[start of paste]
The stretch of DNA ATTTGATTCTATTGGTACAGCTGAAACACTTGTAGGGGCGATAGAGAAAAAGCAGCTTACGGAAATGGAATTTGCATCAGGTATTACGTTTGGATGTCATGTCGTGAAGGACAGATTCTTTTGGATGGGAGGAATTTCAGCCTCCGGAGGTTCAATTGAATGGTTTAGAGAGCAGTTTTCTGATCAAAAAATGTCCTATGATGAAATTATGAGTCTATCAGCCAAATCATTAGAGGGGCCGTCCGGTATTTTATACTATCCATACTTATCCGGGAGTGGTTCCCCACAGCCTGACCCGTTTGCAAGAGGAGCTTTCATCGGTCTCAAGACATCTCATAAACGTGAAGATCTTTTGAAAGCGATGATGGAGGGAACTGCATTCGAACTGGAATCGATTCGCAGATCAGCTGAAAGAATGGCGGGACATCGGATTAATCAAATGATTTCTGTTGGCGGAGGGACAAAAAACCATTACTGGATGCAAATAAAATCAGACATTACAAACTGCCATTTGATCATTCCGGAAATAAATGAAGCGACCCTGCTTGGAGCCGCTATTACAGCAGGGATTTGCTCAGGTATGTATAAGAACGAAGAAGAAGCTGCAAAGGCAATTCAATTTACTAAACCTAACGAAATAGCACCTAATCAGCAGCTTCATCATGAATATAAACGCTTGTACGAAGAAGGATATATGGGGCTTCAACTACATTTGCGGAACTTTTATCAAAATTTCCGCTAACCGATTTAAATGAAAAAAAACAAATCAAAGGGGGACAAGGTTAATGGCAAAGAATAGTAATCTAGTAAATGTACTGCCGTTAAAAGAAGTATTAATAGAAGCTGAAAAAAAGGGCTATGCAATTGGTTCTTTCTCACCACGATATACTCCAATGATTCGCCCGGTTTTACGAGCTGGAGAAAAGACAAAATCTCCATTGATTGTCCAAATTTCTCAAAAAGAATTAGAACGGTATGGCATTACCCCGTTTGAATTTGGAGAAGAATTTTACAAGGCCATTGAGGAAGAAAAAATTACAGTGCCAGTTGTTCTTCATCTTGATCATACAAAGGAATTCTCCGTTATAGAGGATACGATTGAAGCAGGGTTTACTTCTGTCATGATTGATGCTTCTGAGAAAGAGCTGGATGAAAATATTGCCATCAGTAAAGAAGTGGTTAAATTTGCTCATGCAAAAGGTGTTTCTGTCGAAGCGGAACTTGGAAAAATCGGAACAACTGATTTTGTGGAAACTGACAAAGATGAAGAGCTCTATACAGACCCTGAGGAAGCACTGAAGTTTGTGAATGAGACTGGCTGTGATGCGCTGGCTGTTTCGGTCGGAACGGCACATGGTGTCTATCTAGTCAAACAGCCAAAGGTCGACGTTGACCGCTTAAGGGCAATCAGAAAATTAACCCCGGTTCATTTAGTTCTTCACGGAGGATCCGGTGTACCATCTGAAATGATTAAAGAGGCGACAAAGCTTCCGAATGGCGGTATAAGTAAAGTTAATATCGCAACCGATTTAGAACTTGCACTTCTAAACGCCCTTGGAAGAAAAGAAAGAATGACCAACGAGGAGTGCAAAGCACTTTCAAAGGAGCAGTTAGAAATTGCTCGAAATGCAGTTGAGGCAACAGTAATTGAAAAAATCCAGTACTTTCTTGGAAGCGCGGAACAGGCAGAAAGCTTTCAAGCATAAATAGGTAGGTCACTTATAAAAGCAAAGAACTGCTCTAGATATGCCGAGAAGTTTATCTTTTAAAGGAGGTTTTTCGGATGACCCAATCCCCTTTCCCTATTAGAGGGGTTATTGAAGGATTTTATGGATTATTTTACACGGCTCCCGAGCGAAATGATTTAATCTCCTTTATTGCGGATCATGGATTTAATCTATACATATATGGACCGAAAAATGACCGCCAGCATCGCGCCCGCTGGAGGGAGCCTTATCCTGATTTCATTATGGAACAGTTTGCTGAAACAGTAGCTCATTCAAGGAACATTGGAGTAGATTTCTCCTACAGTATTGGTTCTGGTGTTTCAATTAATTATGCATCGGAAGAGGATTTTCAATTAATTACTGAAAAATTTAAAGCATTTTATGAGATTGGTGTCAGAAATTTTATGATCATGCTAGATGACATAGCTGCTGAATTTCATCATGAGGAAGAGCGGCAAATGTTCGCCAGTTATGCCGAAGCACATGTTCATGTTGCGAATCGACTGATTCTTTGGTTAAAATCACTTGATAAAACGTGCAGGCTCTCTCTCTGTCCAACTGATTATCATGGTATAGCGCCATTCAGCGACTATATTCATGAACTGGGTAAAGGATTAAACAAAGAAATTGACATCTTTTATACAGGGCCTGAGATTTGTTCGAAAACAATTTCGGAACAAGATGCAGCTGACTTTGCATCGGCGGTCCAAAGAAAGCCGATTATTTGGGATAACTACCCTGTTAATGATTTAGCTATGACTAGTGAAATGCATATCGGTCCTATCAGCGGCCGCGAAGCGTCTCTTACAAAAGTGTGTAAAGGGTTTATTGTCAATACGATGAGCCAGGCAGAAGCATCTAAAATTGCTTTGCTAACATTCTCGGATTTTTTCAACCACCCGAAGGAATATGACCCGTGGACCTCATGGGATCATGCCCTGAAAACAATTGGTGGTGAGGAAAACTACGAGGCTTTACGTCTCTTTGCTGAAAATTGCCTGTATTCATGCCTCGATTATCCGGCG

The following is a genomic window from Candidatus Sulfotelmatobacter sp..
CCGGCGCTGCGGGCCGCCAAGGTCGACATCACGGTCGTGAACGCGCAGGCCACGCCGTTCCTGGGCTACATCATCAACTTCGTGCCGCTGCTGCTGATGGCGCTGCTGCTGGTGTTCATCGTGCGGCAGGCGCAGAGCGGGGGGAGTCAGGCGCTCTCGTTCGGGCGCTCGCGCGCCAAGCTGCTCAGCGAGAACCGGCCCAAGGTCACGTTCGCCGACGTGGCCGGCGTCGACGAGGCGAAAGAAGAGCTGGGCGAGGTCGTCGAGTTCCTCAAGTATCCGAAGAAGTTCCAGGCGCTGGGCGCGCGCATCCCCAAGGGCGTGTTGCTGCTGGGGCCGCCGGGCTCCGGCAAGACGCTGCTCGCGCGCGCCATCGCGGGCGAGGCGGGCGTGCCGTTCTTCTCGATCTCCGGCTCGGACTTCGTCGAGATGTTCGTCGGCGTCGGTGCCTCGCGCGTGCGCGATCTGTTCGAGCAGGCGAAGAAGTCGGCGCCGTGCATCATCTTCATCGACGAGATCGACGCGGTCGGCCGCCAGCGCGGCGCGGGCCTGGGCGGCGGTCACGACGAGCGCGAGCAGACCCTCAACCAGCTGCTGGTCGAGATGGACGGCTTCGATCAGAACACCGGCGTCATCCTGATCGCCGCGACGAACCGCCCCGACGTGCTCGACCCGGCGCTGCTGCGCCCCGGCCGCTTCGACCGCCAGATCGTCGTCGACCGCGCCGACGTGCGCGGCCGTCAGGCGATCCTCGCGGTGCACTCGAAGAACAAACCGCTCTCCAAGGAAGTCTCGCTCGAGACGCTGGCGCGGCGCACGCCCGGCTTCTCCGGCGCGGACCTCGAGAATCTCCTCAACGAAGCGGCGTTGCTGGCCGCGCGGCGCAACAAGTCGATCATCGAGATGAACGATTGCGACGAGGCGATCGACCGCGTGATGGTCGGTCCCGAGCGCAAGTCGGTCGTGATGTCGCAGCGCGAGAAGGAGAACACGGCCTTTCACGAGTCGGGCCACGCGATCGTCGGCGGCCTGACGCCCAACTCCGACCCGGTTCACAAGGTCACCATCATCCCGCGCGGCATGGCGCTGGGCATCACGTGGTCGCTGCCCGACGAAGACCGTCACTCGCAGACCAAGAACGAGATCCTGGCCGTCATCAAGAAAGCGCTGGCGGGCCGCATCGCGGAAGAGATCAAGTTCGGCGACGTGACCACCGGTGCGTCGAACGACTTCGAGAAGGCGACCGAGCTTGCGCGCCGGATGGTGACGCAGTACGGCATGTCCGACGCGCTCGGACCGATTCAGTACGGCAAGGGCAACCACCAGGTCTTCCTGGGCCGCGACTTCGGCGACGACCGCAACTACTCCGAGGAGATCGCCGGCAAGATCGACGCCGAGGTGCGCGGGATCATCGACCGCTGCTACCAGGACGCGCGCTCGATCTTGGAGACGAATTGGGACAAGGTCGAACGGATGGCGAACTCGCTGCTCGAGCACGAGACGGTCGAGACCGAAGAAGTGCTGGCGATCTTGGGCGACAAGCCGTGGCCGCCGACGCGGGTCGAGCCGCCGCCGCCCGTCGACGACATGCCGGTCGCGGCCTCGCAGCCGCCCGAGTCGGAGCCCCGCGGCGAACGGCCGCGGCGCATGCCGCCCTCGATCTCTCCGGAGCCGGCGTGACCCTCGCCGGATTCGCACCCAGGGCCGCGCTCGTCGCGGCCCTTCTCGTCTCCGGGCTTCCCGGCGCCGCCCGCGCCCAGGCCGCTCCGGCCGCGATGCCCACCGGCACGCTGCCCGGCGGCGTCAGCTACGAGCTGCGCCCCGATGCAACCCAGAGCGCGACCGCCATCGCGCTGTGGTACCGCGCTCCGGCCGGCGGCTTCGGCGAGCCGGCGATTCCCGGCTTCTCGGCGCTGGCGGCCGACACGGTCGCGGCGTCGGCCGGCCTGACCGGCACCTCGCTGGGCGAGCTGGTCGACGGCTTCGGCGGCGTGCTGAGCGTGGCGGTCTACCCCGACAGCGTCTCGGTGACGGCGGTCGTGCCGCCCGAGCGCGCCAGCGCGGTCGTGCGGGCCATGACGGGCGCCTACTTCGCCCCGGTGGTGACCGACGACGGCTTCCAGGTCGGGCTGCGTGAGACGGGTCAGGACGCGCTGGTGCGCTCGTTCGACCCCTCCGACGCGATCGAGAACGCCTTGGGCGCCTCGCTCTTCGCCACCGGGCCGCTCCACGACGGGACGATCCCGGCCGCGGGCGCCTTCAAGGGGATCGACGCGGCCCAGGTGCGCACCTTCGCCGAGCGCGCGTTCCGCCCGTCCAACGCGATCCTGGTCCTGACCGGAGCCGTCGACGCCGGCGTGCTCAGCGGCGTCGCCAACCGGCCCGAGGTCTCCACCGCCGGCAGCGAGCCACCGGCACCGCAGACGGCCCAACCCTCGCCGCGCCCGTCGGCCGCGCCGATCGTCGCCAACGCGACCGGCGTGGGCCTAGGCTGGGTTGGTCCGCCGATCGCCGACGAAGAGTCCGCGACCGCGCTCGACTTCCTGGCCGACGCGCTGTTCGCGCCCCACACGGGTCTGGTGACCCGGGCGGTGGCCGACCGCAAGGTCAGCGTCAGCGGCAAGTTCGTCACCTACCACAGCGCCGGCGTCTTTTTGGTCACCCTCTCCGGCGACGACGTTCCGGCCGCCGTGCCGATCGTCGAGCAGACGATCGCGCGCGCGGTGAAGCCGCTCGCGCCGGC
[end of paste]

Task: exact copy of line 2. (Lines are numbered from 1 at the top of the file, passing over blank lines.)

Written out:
The following is a genomic window from Candidatus Sulfotelmatobacter sp..